What's the biggest lesson we can learn from other countries?
They think, they plan and they act, often decisively. Somehow, the risks of innovation and policy experimentation seem lower. They are less afraid to set meaningful targets and shoot at them. In Canada, the 2003 Health Accord promised that 50% of Canadians would have access to an undefined primary healthcare system on a 24/7/365 basis by 2011. England today offers you a physician's appointment within 48 hours, 99% of the time. We set vague and distant wait time targets and oil the squeaky wheels; England foresees that within two years the maximum wait time from first walking into a GP's office to completion of whatever procedure is necessary will be four months. I'm no fan of much of what New Zealand does, but it had the guts to set needs-based, measurable thresholds for surgical interventions, and it has bargained brilliantly to secure very low drug prices. You can raise or lower the bars in Figure 2 in accordance with your own perceptions of the healthcare world, but it is incontestable that many countries have lapped us in the race to reform.
Which brings us back to sustainability. If we're going to get better at change, we need to declare a moratorium on the sustainability argument for at least five years. It is a monumental distraction that takes up too much deliberative time. Let's move on to more worthy preoccupations, such as quality improvement, aligning incentives with goals, making excellence mandatory and reducing health (and healthcare) disparities. Canada talks like other countries; now it's time to act like them. Only our refusal to embrace large-scale change that serves the public rather than private interests is unsustainable.
Un pays en difficulté d'apprentissage peut-il tirer une leçon de l'étranger en matière de soins de santé?
La capacité apparente du Canada de réformer son système de santé est inversement proportionnelle au volume de rapports très valables qui rendent compte du besoin de cette réforme. Une des causes principales de cette inertie est notre étrange souci de la durabilité financière du système public, malgré les preuves convaincantes que ce souci constitue une erreur d'analyse fondamentale. Cet article préconise le besoin de déclarer un moratoire sur le débat sur la durabilité, d'apprendre à mieux distinguer quels éléments des systèmes internationaux nous pouvons ou ne pouvons pas facilement importer et de reconnaître que les maux de notre système tiennent à la conception de ce dernier plutôt qu'aux lois de la nature.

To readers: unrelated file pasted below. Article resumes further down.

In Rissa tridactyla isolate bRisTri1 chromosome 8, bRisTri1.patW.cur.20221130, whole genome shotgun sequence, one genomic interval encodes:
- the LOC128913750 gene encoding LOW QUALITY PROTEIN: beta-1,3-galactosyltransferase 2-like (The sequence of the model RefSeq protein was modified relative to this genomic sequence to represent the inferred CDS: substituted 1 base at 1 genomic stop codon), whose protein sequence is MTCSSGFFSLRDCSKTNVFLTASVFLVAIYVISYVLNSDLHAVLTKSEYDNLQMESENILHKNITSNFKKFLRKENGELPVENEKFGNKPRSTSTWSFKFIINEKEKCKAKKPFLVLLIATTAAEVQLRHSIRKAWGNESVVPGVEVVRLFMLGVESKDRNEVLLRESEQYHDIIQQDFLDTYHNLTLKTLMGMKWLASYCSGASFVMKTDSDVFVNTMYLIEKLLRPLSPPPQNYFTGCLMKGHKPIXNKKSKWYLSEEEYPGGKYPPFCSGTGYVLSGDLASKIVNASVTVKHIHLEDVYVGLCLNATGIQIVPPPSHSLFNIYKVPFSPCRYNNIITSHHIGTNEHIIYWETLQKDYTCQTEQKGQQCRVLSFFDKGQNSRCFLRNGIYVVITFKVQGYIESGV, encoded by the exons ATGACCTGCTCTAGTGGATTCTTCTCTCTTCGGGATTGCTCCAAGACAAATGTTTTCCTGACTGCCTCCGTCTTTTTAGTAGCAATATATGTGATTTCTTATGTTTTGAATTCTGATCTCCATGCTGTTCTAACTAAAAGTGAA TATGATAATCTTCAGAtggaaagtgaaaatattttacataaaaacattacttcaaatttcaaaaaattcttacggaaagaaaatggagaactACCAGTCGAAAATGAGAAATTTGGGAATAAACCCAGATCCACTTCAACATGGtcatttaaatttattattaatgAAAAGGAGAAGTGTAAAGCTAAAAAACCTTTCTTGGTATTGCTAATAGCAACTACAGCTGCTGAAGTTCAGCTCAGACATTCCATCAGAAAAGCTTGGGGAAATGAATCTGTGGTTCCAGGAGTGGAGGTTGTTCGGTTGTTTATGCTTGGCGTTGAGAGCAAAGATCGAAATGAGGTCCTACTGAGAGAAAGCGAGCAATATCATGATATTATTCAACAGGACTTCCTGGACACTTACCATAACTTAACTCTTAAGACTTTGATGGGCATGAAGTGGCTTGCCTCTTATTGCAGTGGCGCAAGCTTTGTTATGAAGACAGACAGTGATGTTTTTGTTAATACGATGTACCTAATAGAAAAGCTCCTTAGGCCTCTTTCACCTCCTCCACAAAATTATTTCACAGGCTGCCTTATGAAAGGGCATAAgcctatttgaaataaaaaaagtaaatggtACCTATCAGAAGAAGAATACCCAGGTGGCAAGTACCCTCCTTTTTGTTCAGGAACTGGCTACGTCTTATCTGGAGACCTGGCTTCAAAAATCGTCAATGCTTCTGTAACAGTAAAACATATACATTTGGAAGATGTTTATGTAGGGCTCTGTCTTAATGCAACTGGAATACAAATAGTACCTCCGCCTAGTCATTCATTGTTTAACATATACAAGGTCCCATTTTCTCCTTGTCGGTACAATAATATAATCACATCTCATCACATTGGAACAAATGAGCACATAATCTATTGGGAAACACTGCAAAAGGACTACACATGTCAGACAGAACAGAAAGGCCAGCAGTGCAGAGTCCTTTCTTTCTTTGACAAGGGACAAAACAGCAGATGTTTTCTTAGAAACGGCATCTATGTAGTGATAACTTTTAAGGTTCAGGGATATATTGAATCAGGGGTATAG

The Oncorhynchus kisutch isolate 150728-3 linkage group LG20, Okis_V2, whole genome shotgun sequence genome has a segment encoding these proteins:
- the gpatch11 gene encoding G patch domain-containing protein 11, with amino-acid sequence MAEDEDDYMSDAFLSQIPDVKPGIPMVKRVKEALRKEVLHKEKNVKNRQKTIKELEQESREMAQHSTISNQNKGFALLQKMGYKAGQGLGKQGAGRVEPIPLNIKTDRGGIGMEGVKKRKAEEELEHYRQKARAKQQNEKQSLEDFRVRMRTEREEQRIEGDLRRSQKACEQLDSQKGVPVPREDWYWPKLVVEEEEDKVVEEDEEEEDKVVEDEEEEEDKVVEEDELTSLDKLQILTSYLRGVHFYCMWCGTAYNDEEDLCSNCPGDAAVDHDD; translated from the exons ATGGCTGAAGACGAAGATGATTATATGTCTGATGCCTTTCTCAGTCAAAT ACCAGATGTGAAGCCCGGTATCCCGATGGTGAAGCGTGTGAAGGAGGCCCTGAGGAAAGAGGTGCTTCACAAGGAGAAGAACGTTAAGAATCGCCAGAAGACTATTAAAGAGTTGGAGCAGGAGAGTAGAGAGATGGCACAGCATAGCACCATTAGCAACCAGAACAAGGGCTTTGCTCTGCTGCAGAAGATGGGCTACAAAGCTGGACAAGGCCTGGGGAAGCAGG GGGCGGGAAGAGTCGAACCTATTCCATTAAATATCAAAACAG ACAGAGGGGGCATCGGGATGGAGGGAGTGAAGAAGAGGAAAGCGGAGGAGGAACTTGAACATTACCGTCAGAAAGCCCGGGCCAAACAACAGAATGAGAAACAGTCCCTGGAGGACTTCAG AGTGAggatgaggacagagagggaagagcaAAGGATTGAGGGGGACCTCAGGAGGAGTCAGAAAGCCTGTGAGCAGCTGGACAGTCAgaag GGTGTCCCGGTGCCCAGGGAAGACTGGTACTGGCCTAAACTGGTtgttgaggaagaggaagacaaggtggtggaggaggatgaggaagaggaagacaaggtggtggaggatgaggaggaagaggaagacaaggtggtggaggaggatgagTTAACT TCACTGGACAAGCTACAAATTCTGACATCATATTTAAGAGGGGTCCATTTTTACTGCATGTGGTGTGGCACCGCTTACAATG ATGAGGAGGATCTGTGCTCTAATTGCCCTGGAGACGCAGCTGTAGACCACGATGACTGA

About the Author
President, Access Consulting Ltd., Saskatoon, SK
Adjunct Professor, Centre for Health & Policy Studies, University of Calgary, AB
Faculty of Health Sciences, Simon Fraser University, Vancouver, BC
Devereaux, P.J., D. Heels-Ansdell, C. Lacchetti et al. 2004 (June 8). "Payments for Care at Private for-Profit and Private Not-for-Profit Hospitals: A Systematic Review and Meta-analysis." Canadian Medical Association Journal 170(12): 1817-24.
Devereaux, P.J., H.J. Schünemann, N. Ravindran et al. 2002. "Comparison of Mortality between Private for-Profit and Private Not-for-Profit Hemodialysis Centers: A Systematic Review and Meta-analysis." Journal of the American Medical Association 288(19): 2449-57.
Horrocks, S., E. Anderson and C. Salisbury. 2002. "Systematic Review of Whether Nurse Practitioners Working in Primary Care Can Provide Equivalent Care to Doctors." British Medical Journal 324(7341): 819-23.
McGregor, M.J., R.B. Tate, K.M. McGrail, L.A. Ronald, A-M. Broemeling and M. Cohen. 2006. "Care Outcomes in Long-Term Care Facilities in British Columbia, Canada: Does Ownership Matter?" Medical Care 44: 929-35.
OECD Health Data. 2007 (July). Retrieved September 22, 2007. < http://www.oecd.org/dataoecd/46/33/38979719.pdf >.
OECD Principal Economic Indicators. 2007 (July). Data from OECD Annual National Accounts database. Retrieved September 22, 2007. < http://www.oecd.org/dataoecd/48/4/37867909.pdf >.
Pollock, A., J. Shaoul and J. Vickers. 2002. "Private Finance and 'Value for Money' in NHS Hospitals: A Policy in Search of a Rationale?" British Medical Journal 324: 1205-9.
Rechl, B., C-A. Dubois and M. McKee, eds. 2006. The Health Care Workforce in Europe: Learning from Experience. Copenhagen: WHO European Observatory on Health Systems and Policies. Retrieved September 22, 2007. < http://www.euro.who.int/document/E89156.pdf >.
1. To illustrate, Greece is in, Hungary out (too poor); Luxembourg is out (too rich); the United States is out because its healthcare structure and data are real but absurd, and hence of no interest here.
2. Calculated using 2000 prices and exchange rates.
3. This version is highly truncated. For a much fuller explanation, see R.G. Evans, "Economic Myths and Political Realities: The Inequality Agenda and the Sustainability of Medicare," UBC Centre for Health Services and Policy Research, July 2007. < http://www.chspr.ubc.ca/node/791 >.
4. Many, including newspaper editorialists, have doubted it - see < http://www.healthcoalition.ca/kirby.html >.